This is established in one of two ways either by riders feel or by trainer’s observation. Usually if the rider asks this question it is because there has been a change in the way the horse is going or in the way the horse feels, this is often also noted by the trainer. The obvious signs to look out for would include:
* Horse not moving straight forward down long side of arena i.e. quarters in
* The horse is unbalanced at the canter; he is ok on one rein but cannot strike off on the other, goes disunited or constantly changes legs.
* Horse is unable to change diagonals fluently at the trot, from one circle to another.
* The horse battle to walk down a hill in a straight line
* Unable to bring the hind feet in line with the for feet
* Rider may feel that he/she is sitting ‘down hill’
* Loss of contact with one side of the back under the riders’ seat bone.
* The rider feels on stirrup is longer than the other when it isn’t.
* The rider has a sore back after riding.
All of the above are to be taken seriously, however a thorough examination is to be made to eliminate any other possible causes. I always make sure that my riders do take these signs seriously and that they do follow through with a thorough assessment. Ignoring these feelings often leads to a longer recovery period. And there is NO one in this world who knows your horse like you do. So DON’T ignore these feelings!
Now that we have covered the physical feelings we can go on to the typical physical indications. I must note that most of these are only visible after extended periods of discomfort. These would include:
* Uneven muscle development at the pole, shoulder or withers.
* Loss of muscle behind shoulder or along back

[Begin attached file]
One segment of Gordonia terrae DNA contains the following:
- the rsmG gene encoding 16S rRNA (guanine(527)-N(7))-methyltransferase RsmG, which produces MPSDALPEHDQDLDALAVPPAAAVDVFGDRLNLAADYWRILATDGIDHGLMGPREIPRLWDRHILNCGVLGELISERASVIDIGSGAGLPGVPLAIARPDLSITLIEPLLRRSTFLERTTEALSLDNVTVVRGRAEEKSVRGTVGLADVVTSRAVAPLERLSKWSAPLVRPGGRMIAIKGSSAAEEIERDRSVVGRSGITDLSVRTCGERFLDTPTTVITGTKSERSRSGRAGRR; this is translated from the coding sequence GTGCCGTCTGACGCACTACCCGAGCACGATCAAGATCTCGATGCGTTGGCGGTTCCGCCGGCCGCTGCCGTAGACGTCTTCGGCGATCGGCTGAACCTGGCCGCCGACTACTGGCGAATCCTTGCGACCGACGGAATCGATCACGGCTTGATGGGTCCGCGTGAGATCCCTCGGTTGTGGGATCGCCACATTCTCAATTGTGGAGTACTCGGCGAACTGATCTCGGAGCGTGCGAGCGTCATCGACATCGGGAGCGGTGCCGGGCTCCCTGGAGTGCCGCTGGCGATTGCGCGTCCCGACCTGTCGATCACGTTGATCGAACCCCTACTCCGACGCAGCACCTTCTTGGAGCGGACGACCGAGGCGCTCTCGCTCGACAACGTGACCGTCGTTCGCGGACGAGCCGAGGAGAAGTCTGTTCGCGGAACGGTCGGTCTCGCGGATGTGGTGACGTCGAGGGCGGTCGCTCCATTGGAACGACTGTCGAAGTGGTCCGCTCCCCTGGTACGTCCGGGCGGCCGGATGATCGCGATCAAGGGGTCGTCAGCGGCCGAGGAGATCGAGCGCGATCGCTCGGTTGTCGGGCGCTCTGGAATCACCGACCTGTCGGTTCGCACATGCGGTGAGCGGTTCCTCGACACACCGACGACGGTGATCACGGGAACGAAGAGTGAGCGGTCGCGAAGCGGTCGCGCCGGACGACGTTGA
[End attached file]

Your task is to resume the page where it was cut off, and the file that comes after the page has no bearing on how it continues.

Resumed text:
* Loss of hair anywhere under the weight bearing surface of the saddle.
* Small raised patches often appearing in the saddle area.
* Hollow patches in the long back muscles, from the size of a ten cent piece to the area covered by the palm of the hand.
* Back muscle that is raised higher than the spinous processes
* A difference in the height of the bones of the sacro-iliac joint – viewed from behind.
* Difference in the profile of the gluteal muscles – viewed from behind.
* A difference in the shape between the muscles on the inside of the hind legs, viewed from behind, when lifting the tail.
The above are signs of over or under use of muscle. These MAY be caused by pain local to the area or be caused by a consequence of avoiding pain anywhere else along the back. They could be primary indications or secondary symptoms of compensation.
By feeling the horses back you are looking for heat, a difference in muscle tone, and or a heightened sensitivity. The nerve endings are at approximately 5cm intervals all the way along the back. The horse SHOULD flex his back muscle slightly when these are activated. Intense twitching in any area of the back- sometimes before the hand has even made contact- should be regarded as an abnormal response. There seems to be an awful lot of misconception when it comes to understanding back pain and therefore expressions of pain can go unheeded until the horse develops a severe behaviour problem .i.e. We can understand and comprehend a sharp shooting pain. Our horses don’t understand it and therefore their reaction might be to run away from it as fast as possible or to just stand still and not move. He is then either labelled as a napper or as a horse that bolts. I am not saying for one minute that every horse that bolts or naps is doing so out of pain. All I am saying is try to always remain open to your horse’s actions and reactions!
To find out more about your horses back and body- Dont miss our combined Chiro/Physio talk in April 2013